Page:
Behind the Scenes of an Oregon Country Fair Artisan

Visitors to the Oregon Country Fair may be unaware of the true behind-the-scenes work and effort artisans invest into their craft, which from an outsider’s perspective may otherwise seem like a dream job.

The 42nd Oregon Country Fair just finished its third and final day, leaving vendors to search for their next gig or, in some cases, live off the money made until the following year’s fair.

For the fair’s duration, the weather remained sunny with mild temperatures which artisan Cindy Manzanita felt very fortunate about. Rainy weather or scorching hot days can have a negative impact on the amount of money a seller may make in the short amount of time the fair runs. With the time invested in producing enough of their wares to sell to the thousands of visitors the fair attracts, having fewer potential customers can easily reflect fewer potential sales.

For artists who want a spot among the hundreds of booths in the forested fairgrounds there is an application and acceptance process to go through to be allowed to set up at the fair; and inevitably there is much competition. And that is only if there are open spots available that the fair could allow in a new vendor.

One vendor who has managed to stake out a relatively permanent spot in the fair over the past seven years is James Allen Curtis.

Photo Credit: Damien Bradley

At a wooden table at the entrance to the booth, Curtis works on a piece of a future mandolin, carving away at the wood in a circular motion- shaping it. There is a small crowd almost constantly gathered in front of the work table. Here they have the opportunity to learn a bit about the amount of labor involved along the road to the finished product.

Photo Credit: Damien Bradley

Curtis is a luthier, which is the title for someone who builds stringed instruments. He has been making mandolins for 16 years and says he still continues to learn new parts about his craft. When he was 12 he became interested in playing the mandolin, having a fondness for the small, portable size of the instrument. He paid $300 for his first one, which was a very large amount of money to him. He happened to come across a luthier at a music festival and it was then, Curtis recalled, that he realized he could make mandolins himself.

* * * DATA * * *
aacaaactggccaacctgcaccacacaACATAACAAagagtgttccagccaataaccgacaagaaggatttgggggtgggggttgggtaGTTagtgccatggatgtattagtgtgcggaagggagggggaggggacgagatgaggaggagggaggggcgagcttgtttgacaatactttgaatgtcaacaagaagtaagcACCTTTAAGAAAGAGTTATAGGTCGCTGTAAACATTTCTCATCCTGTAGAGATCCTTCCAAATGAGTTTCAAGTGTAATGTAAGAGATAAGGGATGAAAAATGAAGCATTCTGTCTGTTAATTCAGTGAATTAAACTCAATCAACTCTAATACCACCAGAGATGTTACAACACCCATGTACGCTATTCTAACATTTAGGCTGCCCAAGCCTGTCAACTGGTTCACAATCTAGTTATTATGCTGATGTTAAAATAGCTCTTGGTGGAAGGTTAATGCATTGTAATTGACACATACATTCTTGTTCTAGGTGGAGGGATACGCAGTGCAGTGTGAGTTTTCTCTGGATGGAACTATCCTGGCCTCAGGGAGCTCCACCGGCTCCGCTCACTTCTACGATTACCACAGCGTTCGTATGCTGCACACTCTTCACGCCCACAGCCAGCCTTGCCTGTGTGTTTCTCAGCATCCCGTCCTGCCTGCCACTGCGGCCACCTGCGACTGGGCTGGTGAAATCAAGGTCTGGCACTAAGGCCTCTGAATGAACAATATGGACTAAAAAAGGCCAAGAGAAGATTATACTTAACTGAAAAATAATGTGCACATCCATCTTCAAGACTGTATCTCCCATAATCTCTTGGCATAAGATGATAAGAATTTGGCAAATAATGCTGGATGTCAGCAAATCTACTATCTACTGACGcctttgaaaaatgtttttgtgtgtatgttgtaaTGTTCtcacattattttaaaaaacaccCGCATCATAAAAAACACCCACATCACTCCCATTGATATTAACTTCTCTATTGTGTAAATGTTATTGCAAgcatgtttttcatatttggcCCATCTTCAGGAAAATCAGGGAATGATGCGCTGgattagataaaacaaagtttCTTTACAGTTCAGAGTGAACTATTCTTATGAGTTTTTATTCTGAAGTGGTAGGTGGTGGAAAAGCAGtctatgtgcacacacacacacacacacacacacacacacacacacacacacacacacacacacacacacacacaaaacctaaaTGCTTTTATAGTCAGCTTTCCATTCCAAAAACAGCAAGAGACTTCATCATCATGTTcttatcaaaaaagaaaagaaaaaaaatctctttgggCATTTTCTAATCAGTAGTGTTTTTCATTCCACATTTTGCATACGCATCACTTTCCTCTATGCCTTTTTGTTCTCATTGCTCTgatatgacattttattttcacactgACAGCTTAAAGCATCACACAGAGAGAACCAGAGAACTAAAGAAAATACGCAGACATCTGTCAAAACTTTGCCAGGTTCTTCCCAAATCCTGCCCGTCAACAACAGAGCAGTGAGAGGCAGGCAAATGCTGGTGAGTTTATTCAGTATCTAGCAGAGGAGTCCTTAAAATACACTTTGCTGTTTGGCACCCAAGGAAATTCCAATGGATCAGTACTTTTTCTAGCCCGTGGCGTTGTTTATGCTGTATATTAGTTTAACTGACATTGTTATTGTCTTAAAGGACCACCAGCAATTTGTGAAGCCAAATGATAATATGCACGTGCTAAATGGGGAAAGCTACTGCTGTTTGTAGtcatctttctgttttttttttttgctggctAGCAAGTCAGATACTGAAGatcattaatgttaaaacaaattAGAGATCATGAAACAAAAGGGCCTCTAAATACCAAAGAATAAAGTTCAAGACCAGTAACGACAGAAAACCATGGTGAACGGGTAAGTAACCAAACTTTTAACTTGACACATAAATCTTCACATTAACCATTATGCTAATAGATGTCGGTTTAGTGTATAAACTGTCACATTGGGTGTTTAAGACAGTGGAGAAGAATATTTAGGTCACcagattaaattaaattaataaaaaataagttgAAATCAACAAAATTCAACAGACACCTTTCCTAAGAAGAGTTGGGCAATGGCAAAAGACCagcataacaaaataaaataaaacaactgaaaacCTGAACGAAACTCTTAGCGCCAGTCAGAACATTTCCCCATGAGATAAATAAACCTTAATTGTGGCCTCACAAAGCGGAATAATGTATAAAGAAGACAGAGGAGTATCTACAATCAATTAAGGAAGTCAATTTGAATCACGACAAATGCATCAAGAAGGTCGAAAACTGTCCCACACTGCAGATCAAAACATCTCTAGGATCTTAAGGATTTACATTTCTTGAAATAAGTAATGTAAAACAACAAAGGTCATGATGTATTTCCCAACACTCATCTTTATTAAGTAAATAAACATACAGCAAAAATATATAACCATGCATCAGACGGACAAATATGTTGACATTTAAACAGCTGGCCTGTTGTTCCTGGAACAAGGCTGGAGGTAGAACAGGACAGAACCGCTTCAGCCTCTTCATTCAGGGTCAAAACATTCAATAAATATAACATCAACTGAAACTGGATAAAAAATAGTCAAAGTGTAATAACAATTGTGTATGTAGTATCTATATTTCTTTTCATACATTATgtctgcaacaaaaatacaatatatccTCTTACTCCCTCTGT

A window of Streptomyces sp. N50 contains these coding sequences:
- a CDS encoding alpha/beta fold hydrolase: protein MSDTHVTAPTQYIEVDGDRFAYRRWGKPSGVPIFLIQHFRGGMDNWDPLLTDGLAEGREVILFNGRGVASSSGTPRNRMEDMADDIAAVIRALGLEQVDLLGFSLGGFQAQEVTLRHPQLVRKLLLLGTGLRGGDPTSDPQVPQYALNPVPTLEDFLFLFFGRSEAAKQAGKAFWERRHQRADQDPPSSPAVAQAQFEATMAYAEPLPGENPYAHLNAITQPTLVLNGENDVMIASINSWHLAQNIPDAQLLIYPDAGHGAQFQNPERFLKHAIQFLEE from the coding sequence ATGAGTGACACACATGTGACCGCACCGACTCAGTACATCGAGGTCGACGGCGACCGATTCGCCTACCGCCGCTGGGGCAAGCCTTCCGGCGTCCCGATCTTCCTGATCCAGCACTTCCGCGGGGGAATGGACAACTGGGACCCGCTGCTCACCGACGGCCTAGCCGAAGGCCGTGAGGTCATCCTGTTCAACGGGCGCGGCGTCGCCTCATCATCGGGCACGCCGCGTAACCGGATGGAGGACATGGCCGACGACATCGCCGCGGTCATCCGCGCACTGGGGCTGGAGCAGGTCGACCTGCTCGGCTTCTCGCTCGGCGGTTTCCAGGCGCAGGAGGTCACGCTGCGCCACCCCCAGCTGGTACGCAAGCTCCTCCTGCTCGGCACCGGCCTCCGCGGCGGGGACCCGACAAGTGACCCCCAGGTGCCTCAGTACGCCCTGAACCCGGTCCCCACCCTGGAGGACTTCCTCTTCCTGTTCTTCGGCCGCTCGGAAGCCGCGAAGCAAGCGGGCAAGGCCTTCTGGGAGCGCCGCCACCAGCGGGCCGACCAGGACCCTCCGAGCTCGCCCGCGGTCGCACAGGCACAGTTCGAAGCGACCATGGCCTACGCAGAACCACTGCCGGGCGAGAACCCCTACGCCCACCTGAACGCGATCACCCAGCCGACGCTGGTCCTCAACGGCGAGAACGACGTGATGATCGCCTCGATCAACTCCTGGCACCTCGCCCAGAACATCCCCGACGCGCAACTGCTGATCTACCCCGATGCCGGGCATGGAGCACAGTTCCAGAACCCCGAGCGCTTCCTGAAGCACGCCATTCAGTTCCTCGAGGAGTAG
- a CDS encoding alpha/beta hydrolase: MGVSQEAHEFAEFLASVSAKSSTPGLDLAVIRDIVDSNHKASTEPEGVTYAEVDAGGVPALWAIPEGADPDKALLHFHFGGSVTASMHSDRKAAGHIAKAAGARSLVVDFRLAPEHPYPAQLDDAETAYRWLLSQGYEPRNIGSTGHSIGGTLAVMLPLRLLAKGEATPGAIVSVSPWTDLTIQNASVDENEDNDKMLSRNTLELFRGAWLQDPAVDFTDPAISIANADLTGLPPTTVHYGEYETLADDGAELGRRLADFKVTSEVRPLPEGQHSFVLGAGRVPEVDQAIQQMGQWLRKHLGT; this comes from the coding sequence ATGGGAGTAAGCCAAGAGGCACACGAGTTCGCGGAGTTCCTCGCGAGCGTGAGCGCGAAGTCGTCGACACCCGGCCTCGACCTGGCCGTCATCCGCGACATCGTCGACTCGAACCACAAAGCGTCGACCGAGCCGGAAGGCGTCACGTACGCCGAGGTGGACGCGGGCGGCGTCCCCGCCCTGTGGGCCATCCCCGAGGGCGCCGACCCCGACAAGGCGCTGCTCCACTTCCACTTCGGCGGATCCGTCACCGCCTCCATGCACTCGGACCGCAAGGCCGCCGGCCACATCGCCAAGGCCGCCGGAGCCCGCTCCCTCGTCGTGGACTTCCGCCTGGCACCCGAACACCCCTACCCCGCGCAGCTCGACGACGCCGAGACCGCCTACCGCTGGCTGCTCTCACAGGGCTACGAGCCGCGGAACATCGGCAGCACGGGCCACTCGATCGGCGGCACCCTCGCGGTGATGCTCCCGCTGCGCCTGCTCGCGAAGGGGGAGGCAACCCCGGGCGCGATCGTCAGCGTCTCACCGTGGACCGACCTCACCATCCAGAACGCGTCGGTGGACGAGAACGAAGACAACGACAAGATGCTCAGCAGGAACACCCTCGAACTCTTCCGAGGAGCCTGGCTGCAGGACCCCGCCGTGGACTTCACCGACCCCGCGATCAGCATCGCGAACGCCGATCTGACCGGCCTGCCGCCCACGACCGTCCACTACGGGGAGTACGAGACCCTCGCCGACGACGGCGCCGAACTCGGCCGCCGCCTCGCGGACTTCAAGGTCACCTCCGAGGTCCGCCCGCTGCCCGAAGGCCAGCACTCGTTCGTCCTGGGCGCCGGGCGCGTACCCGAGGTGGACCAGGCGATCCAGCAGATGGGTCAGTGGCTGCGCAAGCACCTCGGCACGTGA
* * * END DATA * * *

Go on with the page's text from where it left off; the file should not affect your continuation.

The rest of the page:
So after working nearly constantly for three months Curtis had his first handmade mandolin. After concluding that it worked, a mentor told him that if someone bought it, he would have himself a job. When he realized that he could sell his instruments, he suddenly had a career.

He has since made a total of 135 stringed instruments, including mandolins, guitars, ukuleles and more. There are several of each displayed around the artist’s booth. Each piece is different, he said, I don’t have any kind of standard model that I follow. The types of wood he works with include mahogany, spruce, koa and Spanish cedar. Some of these are very dense and hard to lathe and must be milled down to save time and prevent injury. The constant work can cause repeat stress syndrome in his arms, he said, and he wants to avoid it where he can.

Curtis invites those interested to view a time-lapse video on his website that shows a visual of the process of making a ukulele. The amount of time can be easier conceived by watching over the course of three minutes, what Curtis described in the narrative as “a behind the scenes look at what actually goes into making a musical instrument by hand,” here he explained that the video “basically boils down four days into three minutes.”

But despite all the work, Curtis said that he has had years where he has sold several instruments and others where he hasn’t sold any at all.

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About Stacey M. Hollis

Aspiring Environmental Journalist also interested in global travel, outdoor recreation and globalization issues.
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